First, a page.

Main Street Lift Bridge
Rt 250 and the Erie Canal, Fairport NY 14450
“One of Most Unusual Bridges in NYS”
In the 1976 survey of the Village of Fairport by the Landmark Society, the bridge was ranked in a category of “one of the most unusual bridges in New York State” and having “great” importance to the neighborhood. The circa 1914 bowstring structure is a unique feature in the Village.
Photo taken in 2010.
In 2009, the Fairport Historic Preservation Commission named Fairport's Main Street lift bridge a village landmark. The bridge was completed in March of 1914 and marks its 100 year anniversary, this year. (2014)
The predecessor to the current bridge was an 80-foot-long fixed bridge. In 1903, a decision was made to widen the canal to 125 feet, resulting in the replacement of bridges from the Hudson River to Lake Erie. Along the length of the canal, the widening occurred on the south side, leaving the towpath intact on the north shore. The bridge is referred to as a bow-string truss type. It was designed by F.P. Williams and built by H.S. Kerbaugh Inc. for $75,000.
Several engineering problems existed with the replacement of the old bridge, primarily driven by elevation issues with the north and south approaches. The 1914 replacement bridge, 139 feet in length, incorporates an irregular 10-sided design, crossing the canal at an angle of 32 degrees from southwest to northeast.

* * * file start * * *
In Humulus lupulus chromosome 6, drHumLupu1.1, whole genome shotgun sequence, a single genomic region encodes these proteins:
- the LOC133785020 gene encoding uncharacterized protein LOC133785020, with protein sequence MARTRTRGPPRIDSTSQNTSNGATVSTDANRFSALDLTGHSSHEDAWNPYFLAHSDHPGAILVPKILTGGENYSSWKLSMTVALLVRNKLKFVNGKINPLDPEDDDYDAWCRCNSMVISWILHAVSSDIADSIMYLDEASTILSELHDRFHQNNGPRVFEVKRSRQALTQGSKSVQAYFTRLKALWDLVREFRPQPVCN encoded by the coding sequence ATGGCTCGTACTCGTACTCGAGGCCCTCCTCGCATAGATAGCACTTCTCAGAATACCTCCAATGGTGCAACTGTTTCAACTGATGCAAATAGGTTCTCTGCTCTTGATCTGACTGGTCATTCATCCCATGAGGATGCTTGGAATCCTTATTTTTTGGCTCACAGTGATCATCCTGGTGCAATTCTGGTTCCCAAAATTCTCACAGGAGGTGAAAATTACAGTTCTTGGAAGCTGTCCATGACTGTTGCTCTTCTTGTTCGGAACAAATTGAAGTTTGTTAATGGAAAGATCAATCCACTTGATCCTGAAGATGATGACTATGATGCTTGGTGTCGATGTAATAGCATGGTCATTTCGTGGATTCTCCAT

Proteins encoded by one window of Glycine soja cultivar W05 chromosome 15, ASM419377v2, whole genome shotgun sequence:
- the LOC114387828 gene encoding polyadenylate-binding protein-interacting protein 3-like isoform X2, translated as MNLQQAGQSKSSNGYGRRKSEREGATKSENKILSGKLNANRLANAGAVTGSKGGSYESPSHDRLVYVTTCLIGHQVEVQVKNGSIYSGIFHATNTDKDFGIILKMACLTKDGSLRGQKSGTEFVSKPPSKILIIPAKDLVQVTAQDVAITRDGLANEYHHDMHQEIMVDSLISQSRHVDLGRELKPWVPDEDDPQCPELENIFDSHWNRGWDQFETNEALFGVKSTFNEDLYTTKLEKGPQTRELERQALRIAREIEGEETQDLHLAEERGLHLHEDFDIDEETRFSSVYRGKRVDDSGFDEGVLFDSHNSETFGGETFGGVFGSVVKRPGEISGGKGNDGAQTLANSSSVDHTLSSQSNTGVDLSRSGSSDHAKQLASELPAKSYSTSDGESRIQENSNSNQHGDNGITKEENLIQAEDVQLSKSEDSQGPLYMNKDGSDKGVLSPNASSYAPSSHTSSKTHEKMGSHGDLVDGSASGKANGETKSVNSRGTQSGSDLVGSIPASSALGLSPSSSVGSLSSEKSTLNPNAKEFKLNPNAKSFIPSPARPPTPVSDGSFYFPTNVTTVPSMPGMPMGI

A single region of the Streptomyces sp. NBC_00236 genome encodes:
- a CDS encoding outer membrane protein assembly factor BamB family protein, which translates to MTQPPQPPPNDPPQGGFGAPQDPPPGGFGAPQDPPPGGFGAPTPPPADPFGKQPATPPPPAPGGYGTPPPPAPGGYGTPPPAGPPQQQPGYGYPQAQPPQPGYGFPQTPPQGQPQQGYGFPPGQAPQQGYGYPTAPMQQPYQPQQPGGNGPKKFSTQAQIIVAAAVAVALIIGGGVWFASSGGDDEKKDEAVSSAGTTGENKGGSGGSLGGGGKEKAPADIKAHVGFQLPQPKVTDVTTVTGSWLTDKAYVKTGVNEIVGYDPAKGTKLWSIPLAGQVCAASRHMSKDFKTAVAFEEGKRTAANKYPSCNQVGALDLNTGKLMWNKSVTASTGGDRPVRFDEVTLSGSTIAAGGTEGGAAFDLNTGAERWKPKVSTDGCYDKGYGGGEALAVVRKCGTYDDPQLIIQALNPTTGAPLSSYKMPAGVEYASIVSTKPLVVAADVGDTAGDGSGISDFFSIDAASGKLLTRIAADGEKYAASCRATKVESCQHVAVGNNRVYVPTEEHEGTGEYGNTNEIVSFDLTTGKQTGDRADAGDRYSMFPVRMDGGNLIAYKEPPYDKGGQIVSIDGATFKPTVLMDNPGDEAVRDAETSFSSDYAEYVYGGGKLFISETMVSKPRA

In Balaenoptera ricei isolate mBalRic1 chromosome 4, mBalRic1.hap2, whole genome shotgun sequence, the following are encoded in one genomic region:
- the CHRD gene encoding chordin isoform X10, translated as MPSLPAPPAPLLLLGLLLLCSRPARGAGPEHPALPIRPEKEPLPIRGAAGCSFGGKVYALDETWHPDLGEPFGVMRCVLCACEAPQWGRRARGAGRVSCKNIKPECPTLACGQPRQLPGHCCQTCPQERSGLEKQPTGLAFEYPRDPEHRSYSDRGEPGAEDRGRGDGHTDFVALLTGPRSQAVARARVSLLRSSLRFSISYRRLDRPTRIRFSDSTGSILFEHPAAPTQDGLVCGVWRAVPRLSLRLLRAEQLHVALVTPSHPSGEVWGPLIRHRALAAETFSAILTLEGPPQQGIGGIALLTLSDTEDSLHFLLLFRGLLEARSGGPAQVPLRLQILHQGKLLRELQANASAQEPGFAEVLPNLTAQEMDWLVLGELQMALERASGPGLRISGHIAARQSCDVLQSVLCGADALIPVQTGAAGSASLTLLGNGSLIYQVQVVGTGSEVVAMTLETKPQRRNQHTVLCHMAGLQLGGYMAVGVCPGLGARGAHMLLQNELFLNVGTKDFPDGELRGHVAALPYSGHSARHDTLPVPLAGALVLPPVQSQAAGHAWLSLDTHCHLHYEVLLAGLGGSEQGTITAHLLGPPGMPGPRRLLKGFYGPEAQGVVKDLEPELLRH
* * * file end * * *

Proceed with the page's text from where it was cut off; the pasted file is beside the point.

Every angle of the bridge is unique, and there are no square corners on the bridge floor. The original decking was wood, long ago replaced with steel grating.
Fairport's historic lift bridge was threatened with replacement in the 1970s, when a plan was considered to build a new bridge that would span high above both sets of railroad tracks that existed at the time, as well as the canal.
At the time, the lift bridge needed extensive repairs, and the community was divided regarding the choices of repairing or replacing the lift bridge. Ultimately the bridge was renovated, and growing traffic congestion was addressed by replacing the single-lane canal bridge at Turk Hill Road.
In addition, the bridge has cultural significance as the latest of a series of bridges crossing over the Erie Canal at this place since the canal opened in 1825. The local historic designation in December of 2009, includes the bridge control house and the stairs on the east side serving the canal towpath.
No Two Angles the Same
The bridge has no two angles the same and there are no square corners on the bridge. The 139 foot long bridge was built with a 4% grade and a 32 degree skew to the canal it crossed. It was rehabilitated in 1988. The original decking was wood which was replaced with open steel grating.
Photo of bridge looking north.
The photos above and to left show the building of the bridge in 1914.